underdeveloped T-Max filmgreenspun.com : LUSENET : Large format photography : One Thread
More times than not I underdeveloped my 35mm T-max film, but I didn't do that much proccessing with this format. My heart was in 4x5. Now its the same with 4x5, T-max RS, 400 speed negs. The negs are thin and flat. I'm doing everything right with temp. and time, recommended by Kodak, 75 degrees, 6 minutes. The mixing instructions are to pour developer in water to make a gallon. I felt this would deteriorate quickly mixed with the water( maybe the water does nothing to deteriorate the life of the solution, its the actual developing ) and I thought I read on this site that I could make a 1:9 solution. Could it be that 1:9 is not the way to go and I should have followed Kodaks directions?
-- Raven (firstname.lastname@example.org), August 09, 2000
Raven: I would go back to the 4-1 water to developer ratio as per Kodak. Nine to one is less than half of the recommended strength. Normally, water is not the problem with developer deteriation, the problem is with air. I have found that T-Max RS lasts quite well in tightly stoppered full bottles. I often divide a gallon into four quart bottles filled to the top and it keeps well. After more than 40 years of amatuer and professional photography, I have found it best not to vary much from the manufacturer's recommendations on mixing chemicals. You might be able to tailor the mix a little to fine tune your development to your way of working, but only minor changes. They spend a great deal of money and time developing the products before they are released for sale. If a lesser strength would work well, you can bet they would save the money and dilute it themselves. Give the full strength developer a shot and see if it doesn't make a difference.
Good Shooting, Doug.
-- Doug Paramore (email@example.com), August 09, 2000.
If you get the papmplet that Kodak has on T-Max films you will see that the 1:9 mix for T-Max RS is also a recommended dilution. The development times are also longer but there is a little more room for error with the longer development time. The Large Format Page just posted an article by John Sexton on developing T-Max that is worth a look. I do know that the development times that he recommends in the article for T-Max RS are not what he recommends now. At the time he wrote the article John was using D-76 and probably didn't have the experience with T-Max RS that he has now. One question that I would have for you is: do you know that your exposures are correct? Shutters are working good lenses properly calibrated and light meter working right. You might try making an exposure on a sunny day with the sunny 16 rule and see if that makes a difference.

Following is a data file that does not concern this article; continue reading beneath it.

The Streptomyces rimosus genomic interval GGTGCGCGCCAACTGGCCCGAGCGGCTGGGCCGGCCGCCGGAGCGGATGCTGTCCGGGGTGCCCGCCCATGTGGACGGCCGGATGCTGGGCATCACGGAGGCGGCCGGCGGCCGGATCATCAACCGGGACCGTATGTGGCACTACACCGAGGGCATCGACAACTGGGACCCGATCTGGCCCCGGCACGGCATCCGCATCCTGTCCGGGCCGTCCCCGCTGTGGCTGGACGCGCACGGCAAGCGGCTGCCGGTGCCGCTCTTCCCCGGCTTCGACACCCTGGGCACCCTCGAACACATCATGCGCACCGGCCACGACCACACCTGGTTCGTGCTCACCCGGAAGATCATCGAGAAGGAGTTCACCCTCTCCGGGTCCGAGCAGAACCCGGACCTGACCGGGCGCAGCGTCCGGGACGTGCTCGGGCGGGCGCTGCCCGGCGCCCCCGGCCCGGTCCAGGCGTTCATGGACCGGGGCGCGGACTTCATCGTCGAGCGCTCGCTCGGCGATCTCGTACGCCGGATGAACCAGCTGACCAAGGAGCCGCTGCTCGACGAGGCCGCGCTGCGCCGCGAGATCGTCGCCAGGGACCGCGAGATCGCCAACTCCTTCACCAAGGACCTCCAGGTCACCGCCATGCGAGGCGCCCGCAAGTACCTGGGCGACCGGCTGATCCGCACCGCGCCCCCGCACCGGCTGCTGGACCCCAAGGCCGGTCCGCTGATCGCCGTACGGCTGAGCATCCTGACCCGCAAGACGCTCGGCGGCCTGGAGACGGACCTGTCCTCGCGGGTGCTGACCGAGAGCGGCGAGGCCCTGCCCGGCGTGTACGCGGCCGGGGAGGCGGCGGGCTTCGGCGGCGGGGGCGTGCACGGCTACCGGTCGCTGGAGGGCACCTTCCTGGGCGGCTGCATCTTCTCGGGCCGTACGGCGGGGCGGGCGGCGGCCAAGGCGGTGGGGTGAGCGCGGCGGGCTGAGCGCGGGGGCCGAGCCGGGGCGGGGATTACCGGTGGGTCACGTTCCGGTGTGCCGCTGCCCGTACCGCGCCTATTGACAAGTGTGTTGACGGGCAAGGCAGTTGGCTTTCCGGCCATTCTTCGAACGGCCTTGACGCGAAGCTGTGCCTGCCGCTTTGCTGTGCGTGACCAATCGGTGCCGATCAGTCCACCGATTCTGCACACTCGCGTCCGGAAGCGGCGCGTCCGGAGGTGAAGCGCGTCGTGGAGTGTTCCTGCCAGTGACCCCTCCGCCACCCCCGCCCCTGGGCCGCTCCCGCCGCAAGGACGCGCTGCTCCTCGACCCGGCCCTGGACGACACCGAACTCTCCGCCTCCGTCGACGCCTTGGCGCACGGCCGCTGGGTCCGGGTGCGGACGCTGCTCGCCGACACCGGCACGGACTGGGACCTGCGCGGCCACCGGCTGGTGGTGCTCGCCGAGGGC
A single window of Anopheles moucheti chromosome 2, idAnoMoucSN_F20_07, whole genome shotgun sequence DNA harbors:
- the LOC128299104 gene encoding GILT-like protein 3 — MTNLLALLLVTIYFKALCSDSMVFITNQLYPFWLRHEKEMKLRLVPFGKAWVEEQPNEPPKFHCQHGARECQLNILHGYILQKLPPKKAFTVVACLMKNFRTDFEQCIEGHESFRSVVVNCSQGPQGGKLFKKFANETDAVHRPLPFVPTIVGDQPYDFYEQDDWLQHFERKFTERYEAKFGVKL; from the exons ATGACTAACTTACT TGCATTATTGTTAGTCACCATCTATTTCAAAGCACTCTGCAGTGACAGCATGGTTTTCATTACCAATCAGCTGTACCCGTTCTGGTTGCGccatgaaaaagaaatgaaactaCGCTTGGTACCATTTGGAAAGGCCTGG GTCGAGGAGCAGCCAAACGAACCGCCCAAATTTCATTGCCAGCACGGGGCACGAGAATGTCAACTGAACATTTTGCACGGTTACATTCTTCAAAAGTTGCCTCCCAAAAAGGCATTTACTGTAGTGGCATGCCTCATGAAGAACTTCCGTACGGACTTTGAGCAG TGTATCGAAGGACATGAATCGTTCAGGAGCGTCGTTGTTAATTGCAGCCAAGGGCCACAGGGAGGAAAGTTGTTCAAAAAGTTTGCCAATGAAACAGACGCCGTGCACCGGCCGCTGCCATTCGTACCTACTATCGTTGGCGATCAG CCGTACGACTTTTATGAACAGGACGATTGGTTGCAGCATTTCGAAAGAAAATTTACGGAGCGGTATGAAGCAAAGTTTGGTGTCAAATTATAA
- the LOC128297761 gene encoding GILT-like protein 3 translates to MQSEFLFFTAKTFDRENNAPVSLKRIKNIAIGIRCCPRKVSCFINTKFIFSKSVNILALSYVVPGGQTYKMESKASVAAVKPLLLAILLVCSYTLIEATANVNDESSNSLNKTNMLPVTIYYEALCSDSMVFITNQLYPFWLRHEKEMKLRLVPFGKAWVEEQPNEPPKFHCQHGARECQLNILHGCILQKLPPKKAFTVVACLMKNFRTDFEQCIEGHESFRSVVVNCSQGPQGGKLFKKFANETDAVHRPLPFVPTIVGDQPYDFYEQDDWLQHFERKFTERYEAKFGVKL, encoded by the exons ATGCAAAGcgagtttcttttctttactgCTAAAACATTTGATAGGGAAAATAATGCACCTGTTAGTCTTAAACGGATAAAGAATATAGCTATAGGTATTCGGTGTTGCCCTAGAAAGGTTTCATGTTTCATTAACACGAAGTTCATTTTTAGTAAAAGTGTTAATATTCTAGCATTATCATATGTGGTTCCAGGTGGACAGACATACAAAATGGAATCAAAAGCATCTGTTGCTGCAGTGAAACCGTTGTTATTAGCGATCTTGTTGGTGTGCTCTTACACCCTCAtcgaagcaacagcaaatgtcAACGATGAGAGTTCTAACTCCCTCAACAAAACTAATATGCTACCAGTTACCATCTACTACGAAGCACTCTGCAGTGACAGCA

I have just re-read your question again. If you diluted your T-Max RS to 1 part developer concentrate and 9 parts water and developed for 6 minutes at 75 degrees you will get a grossly under developed negative. You also know that the 1 gallon mix is considered a 1:4 mix so I really hope that you didn't add 9 parts water to that. A little more information might be helpful.
-- Jeff White (firstname.lastname@example.org), August 09, 2000.
Raven, a 1:9 dilution of Tmax RS should be from the concentrate and not from your gallon mixture. As Jeff was getting at in his post, if your dilution of 1:9 was from that rather than from the concentrate your developer was very weak. Also, I believe Sexton gives Tmax 400 and 100 E.I. of 250 & 50 respectively. The development time for the 1:9 dilution should be 11 minutes. It sounds like you diluted the developer too much and the development time was too short. With your gallon mix being a 1:4 dilution go with that at 6 minutes and your results should improve. Try again and good luck. Pat.
-- Pat Kearns (email@example.com), August 10, 2000.
pat is steering you right on EI. i have shot 1000s of tmax100 negs and have found that i generally must expose it at about ASA 50 to get a full tonal balance in my negatives.
-- jnorman (firstname.lastname@example.org), August 10, 2000.
If you are getting underdeveloped negatives, you are NOT doing everythnig right...no matter what Kodak recommends. First, are you sure you aren't underexposing the negatives to begin with? Even if flat, how is the detail in the shadow areas? Little or no detail? If so, you are underexposing them. Good detail? Then you are OK./ Take 6 sheets of film & expose them identically and then process them, one at a time, adding about 10% to the development time with each negative. The first at your 6 minutes, the next about 10% more, and add another 10% for each negative. Then contact print them and see which gives you a usable negative with detail everywhere you would expect it to be. (if you metered right & have your film speed rated correctly for your processing) After you get a basic time that gives you negatives that look good, use it as your basic time. It is easy to do and one or two basic tests and you will eliminate most of the errors that are giving you these thin and flat negatives.
-- Dan Smith (email@example.com), August 10, 2000.
I just woke up and ran downstairs to look at the bottle of developer, realizing its not me, but the dilution was to weak. Yes, 4:1, thats it!!!! Thanks everyone for your advise.
-- Raven (firstname.lastname@example.org), August 10, 2000.
Simple. Increase your exposure for denser negatives and increase your development time for higher contrast. OH! and make sure you have enough total developer in solution to complete the Job.
-- Pat Raymore (email@example.com), August 10, 2000.